my occasional musings on life, love, art, perfume ... what else is there?


ReInvention and the Queen of Mood Swings

Listening to the political talk shows this morning, I hear a non-sequitur quote from some com-mentator: "No one really changes. They just become more of what they are."

Is that true?

For better and worse, I think so.

I have a corollary to it: "You take yourself with you wherever you go."

I think there is a core self that, no matter the changes in relationships, in jobs, in environment, eventually manifests in behavior. And that there is baserock consistency to that behavior.

I think the reason for that is that we -- on a spiritual level, sometimes consciously, mostly unconsciously -- have determined that we have certain objectives to accomplish within a lifetime, and we assiduously work toward accomplishment of those objectives.

This isn't to say the objectives are always noble, or even desirable. Or that our behavior is either noble or desirable. It's just that we have a manifest destiny and one way or the other, we are determined to realize it.

Sadly, that destiny can be a failure of a life. That may actually be the lesson we set out for ourselves to learn.

I want us to be able to change, to modify our reactions, to alter our behavior. I don't want to think that we are in some sort of instinctive lockstep, heading toward the edge of our respective cliffs.

But, hey, maybe it's not so bad to be bent and broken on the rocks below. Might be edifying.
photograph by Ansel Adams



Far better perfumistas have already analyzed the vintage, discontinued Guerlain, Djedi.

Victoria, Marina and March (plus others beyond the scope of my google) have eloquently delineated the seemingly dry, weirdly green, leatheristic, chypre-ish vetiver-esque nature of a fragrance created in the early part of the last century, now all but disappeared.

All that's left is to say how it feels: disturbing.

Supposedly it has held notes of rose, vetiver, musk, oakmoss, leather, civet and patchouli.

What remains, to my nose, is the vetiver, oakmoss, leather and, oh dear God, civet.

There is the barest shadow of sweetness in this scent of dessication and decay ... and I've just realized the image I'm drawing here: decomposition. Hopefully of vegetation, but I wouldn't completely discard the idea of a four-footed animal gone down the wrong road.

That's not very romantic, is it?

Well, all I can say is that Piguet's Bandit is the very youthful (and alive) younger sister of Djedi ... and it can be had for a relative song.

Take my advice: don't yearn for, or mourn, Djedi.

It IS strangely beautiful, in its Portrait of Dorian Gray way ... but even as I choose not to spend the night in a grave, I won't be choosing an extended outing with Djedi.


Woman. Female. Feminine. She. Her.

Nouns, an adjective and pronouns for the Other Sex.

The Weaker Sex? She Who Must Be Obeyed?

My mother was one of the few divorcees and working mothers of her generation.
My grandmother was a free spirit, a flapper when "bad girls" were wild, bathtub gin was their chosen beverage and there was more "free love" than was commonly admitted. (Especially in Kansas. Ask one of Grandmother's five husbands.)

My great grandmother was a formidable woman, who ran a farm and most of the men on it. (And still had a sense of fashion, if I can believe the bustle-bedecked formal portraiture of her and my grandfather, a much more handsome man than she was beautiful. Which leads one to believe he must have married her for her strength.)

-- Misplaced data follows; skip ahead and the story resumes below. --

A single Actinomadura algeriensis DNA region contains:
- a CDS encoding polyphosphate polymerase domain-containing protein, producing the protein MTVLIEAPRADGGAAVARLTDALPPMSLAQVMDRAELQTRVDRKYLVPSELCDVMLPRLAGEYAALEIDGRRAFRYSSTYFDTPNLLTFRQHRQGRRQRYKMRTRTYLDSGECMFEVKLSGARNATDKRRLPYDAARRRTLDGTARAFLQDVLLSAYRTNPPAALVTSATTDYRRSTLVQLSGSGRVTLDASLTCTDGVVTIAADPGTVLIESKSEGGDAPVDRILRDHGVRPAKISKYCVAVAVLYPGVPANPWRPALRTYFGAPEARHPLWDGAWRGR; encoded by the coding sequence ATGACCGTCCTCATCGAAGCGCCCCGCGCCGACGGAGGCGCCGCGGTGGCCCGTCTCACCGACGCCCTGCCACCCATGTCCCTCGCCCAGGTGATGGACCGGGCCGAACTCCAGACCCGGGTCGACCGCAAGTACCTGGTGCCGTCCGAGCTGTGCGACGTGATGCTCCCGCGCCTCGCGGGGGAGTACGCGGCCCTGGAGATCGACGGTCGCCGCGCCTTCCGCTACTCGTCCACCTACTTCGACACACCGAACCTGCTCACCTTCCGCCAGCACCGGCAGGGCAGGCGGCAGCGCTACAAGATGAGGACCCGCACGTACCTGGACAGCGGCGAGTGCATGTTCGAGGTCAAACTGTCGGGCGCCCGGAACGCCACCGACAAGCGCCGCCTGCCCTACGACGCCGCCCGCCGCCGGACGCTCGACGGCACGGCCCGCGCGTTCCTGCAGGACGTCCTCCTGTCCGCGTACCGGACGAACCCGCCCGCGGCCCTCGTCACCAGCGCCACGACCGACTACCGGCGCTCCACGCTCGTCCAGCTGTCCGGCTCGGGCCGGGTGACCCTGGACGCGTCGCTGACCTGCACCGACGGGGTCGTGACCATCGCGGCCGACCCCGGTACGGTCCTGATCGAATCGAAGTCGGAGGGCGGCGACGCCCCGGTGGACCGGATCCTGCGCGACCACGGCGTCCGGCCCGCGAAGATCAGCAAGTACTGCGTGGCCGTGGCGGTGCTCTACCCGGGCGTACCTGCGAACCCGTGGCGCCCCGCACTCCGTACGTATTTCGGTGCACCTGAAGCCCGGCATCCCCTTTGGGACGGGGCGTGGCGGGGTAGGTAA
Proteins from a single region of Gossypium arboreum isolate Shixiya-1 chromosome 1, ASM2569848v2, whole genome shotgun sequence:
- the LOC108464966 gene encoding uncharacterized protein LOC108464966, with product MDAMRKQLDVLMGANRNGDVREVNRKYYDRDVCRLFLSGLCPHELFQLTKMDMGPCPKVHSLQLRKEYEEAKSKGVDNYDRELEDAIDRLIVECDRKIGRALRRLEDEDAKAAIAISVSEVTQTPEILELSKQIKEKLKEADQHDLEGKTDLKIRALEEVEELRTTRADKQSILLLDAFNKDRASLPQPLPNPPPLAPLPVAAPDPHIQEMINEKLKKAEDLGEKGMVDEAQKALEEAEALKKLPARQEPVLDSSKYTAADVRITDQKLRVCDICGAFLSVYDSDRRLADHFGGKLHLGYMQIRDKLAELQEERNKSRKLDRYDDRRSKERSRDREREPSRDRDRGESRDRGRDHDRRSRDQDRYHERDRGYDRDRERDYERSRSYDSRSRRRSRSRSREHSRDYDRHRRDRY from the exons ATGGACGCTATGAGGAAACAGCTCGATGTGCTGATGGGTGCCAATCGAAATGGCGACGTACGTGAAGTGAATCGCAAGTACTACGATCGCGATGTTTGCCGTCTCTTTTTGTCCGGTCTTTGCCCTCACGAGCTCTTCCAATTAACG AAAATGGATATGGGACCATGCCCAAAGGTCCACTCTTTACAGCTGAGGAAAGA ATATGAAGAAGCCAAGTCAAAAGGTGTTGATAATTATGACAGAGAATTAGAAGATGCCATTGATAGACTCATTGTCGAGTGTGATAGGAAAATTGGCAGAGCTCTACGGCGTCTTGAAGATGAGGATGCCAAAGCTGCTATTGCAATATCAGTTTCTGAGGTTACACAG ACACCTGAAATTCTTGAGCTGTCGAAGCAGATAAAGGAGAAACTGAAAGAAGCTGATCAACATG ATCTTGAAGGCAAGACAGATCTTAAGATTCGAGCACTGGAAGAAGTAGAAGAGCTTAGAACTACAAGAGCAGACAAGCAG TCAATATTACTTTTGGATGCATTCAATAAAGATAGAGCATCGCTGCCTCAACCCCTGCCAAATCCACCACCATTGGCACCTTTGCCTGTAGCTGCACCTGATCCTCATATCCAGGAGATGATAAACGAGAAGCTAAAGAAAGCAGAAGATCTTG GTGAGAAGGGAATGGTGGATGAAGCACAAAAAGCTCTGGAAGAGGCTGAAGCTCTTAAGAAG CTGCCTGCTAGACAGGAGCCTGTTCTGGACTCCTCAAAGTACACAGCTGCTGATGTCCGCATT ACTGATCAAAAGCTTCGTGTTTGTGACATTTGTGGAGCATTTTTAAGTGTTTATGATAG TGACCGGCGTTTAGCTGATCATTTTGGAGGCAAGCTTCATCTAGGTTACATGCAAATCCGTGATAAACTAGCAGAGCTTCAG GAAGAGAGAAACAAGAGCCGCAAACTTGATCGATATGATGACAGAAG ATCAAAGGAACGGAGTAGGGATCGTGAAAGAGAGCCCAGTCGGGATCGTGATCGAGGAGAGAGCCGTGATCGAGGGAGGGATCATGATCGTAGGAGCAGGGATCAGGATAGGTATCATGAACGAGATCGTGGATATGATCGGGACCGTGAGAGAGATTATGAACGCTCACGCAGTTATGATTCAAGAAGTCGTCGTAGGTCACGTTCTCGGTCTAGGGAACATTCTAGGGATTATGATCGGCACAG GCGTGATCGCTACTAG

I'm going through one of my probably-hormone-induced phases of just loving being a woman.

I was a white-ankleted, plaid-jumpered little girl in the fifties. I was a overalls-wearing, braless hoyden in the sixties. I was my version of Jane Fonda in the seventies, Princess Di in the eighties, my own bad self in the nineties and now I find myself in the best years of my life, in this first decade of the 21st century.

What are these best years like? Well, there's a matter-of-fact sexuality to it, for one thing. No coyness, no pretense or fakery about being a female. I am one, I like me for it ... and I like men for their vast difference from me. I don't need or want either of us to be anything else.

And there's a strange, intense delicacy to who I am. I am very aware of my physicality -- maybe in the sense that a candle's flame is highest and strongest before it extinguishes (Don't Cry for Me, Argentina!). Although I am small and fragile in some ways, I am so strong right now.

Oddly, this is a time that most reminds me of a poem by e.e.cummings, given to me when I was a freshman at Michigan. By a girl who was in love with me.

Neither of us knew what to do with her nascent lesbianism ... but now, so many years later, I am still grateful to her for seeing me the way she saw me. The way I see myself today. (Patti, thank you.)

somewhere i have never travelled,
gladly beyond any experience,
your eyes have their silence:

in your most frail gesture are things which enclose me,
or which i cannot touch because they are too near
your slightest look easily will unclose me
though i have closed myself as fingers,
you open always petal by petal myself
as Spring opens
(touching skilfully,
mysteriously) her first rose

or if your wish be to close me,
i and my life will shut very beautifully, suddenly,
as when the heart of this flower imagines
the snow carefully everywhere descending;

nothing which we are to perceive in this world equals
the power of your intense fragility: whose texture
compels me with the color of its countries,
rendering death and forever with each breathing

(i do not know what it is about you that closes
and opens; only something in me understands
the voice of your eyes is deeper than all roses)
not even the rain,
has such small hands


I Do Have Some Thoughts on Global Warming ...